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PSU's and vdroop?

post #1 of 7
Thread Starter 
Hey

Ive been trying to push my CPU to 4ghz countless times with no luck on the safe voltage zone because if i set it to 1.48v on the bios with LLC enabled, i get vdroops to 1.4v and spikes of 1.6v, i wonder if this is because of a bad PSU or just the MB?

For reading the voltages im using cpuz and speedfan.


Someone told me that the MB is okay, so i wonder if its a good time to upgrade my PSU, or i should change the MB again.. rolleyes.gif


Thanks for helping me out
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post #2 of 7
VDroop is typically due to motherboard/CPU. Transient spikes can be the PSU though, if it's unable to switch properly to handle loads, though that could also be the fault of VRM.

Unfortunately I don't know enough about your particular motherboard to speculate on what it's up to.
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post #3 of 7
Vdroop is never, ever, ever, ever due to the PSU. Vdroop also is not a problem. It's a good thing. The only people who disable Vdroop are people who don't know what it is*. If you don't know what it is and why it's reducing your CPU Vcc, don't mess with it.

*There are cases in very, very high-end overclocking where you may want to disable Vdroop. 99% of the time, though, it's someone who just thinks "LESS VOLTAGE? BAAAAAD!!!!"



That said, your PSU is still crap. Sorry.
post #4 of 7
Thread Starter 
mmh well i can achieve 4ghz easy on 1.5v.. the thing is i cant provide 1.5v stable to the damn cpu... if i set 1.45v on the bios, without LLC, it will show 1.36v on cpuz (and BSOD on load @ 3.8+ghz)

if i set 1.48v on the bios with LLC enabled, it will show 1.36-1.55v on load and 1.6v+ spikes... i dont want to fry my CPU...

Now why would i want to have this kind of behavior on my CPU voltage supply..?
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post #5 of 7
Turn off LLC. And the problem will probably go away.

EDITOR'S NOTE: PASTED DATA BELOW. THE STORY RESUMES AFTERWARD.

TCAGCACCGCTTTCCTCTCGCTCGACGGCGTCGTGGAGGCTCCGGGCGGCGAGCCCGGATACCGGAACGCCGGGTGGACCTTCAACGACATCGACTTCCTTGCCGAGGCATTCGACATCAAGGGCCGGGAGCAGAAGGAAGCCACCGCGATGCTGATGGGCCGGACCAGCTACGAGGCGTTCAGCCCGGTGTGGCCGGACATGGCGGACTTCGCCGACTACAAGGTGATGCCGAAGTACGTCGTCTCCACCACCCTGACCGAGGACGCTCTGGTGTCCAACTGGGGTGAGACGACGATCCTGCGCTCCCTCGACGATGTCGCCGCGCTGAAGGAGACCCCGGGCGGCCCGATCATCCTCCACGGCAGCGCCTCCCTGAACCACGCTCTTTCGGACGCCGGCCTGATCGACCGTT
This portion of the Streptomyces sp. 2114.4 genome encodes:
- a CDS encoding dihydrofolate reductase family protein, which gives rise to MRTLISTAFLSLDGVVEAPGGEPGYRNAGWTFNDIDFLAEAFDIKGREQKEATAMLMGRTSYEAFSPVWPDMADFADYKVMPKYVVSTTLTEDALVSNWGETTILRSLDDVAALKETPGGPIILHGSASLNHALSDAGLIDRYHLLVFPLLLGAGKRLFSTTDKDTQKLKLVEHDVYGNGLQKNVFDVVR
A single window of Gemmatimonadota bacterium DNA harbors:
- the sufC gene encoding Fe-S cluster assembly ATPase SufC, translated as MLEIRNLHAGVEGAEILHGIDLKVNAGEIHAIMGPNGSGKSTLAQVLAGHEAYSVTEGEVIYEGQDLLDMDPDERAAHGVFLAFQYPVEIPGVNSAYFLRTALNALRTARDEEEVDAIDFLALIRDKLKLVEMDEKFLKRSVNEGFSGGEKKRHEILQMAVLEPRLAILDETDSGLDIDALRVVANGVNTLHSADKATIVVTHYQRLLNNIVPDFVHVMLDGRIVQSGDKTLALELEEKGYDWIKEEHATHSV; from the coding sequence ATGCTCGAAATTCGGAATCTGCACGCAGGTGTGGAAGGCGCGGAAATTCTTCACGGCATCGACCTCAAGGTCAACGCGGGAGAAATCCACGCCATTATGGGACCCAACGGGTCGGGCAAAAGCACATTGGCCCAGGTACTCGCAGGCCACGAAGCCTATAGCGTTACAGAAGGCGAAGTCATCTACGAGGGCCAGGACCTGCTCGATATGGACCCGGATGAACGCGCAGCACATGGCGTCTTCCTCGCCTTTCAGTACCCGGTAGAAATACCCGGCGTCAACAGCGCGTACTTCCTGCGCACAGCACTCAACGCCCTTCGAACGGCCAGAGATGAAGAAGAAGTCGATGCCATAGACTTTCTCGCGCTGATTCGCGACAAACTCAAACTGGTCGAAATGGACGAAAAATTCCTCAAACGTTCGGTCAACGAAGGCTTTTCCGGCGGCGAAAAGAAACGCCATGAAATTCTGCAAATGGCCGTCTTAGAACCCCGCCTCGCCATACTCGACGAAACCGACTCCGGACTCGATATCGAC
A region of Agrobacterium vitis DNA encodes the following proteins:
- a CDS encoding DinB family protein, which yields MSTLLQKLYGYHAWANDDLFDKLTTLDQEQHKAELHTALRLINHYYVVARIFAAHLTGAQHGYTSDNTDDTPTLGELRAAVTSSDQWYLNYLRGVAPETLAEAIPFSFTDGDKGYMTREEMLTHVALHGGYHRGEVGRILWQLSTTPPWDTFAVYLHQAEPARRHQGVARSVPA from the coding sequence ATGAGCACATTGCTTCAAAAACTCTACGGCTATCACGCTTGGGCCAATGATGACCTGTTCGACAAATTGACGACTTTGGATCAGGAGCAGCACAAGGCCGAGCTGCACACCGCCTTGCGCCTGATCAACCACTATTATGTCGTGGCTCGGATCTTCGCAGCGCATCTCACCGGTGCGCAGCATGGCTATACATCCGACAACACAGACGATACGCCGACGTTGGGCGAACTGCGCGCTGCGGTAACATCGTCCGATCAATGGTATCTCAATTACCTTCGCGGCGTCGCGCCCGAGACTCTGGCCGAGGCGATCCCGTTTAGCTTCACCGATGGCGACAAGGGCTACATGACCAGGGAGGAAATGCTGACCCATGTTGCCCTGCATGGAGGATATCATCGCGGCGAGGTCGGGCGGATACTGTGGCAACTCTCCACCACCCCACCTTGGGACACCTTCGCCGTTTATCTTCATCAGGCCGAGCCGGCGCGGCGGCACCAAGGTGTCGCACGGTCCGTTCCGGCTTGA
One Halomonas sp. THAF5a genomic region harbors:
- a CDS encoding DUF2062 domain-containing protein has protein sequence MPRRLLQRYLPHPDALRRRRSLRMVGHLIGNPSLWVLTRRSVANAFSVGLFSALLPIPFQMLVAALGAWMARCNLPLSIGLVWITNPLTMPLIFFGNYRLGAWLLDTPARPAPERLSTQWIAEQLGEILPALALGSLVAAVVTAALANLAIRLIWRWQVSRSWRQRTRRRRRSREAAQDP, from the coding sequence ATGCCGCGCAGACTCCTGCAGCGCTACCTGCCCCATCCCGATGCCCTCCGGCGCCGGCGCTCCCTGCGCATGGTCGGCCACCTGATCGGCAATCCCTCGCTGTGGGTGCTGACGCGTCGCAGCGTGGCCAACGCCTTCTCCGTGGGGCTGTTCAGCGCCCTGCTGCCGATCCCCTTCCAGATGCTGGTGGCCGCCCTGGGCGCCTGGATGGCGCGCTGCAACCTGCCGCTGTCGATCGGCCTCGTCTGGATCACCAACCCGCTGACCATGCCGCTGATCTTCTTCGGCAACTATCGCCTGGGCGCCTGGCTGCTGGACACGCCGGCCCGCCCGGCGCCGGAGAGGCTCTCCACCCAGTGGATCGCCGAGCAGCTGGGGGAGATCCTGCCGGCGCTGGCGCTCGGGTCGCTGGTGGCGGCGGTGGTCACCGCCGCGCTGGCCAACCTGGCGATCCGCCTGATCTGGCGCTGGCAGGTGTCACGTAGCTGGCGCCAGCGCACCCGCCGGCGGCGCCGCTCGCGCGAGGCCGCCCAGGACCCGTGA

post #6 of 7
Quote:
Originally Posted by Phaedrus2129;13302167 
Vdroop is never, ever, ever, ever due to the PSU. Vdroop also is not a problem. It's a good thing. The only people who disable Vdroop are people who don't know what it is*. If you don't know what it is and why it's reducing your CPU Vcc, don't mess with it.

*There are cases in very, very high-end overclocking where you may want to disable Vdroop. 99% of the time, though, it's someone who just thinks "LESS VOLTAGE? BAAAAAD!!!!"



That said, your PSU is still crap. Sorry.

^this

Gigabyte and Asus normally have bigger power regulating circuitry with their boards with more filtering caps so they can control it better. Vdroop they can use less filter caps but it can have a bigger effect when overclocking
post #7 of 7
Quote:
Originally Posted by phaedrus2129;13302167 
vdroop is never, ever, ever, ever due to the psu. Vdroop also is not a problem. It's a good thing. The only people who disable vdroop are people who don't know what it is*. If you don't know what it is and why it's reducing your cpu vcc, don't mess with it.

*there are cases in very, very high-end overclocking where you may want to disable vdroop. 99% of the time, though, it's someone who just thinks "less voltage? Baaaaad!!!!"



that said, your psu is still crap. Sorry.

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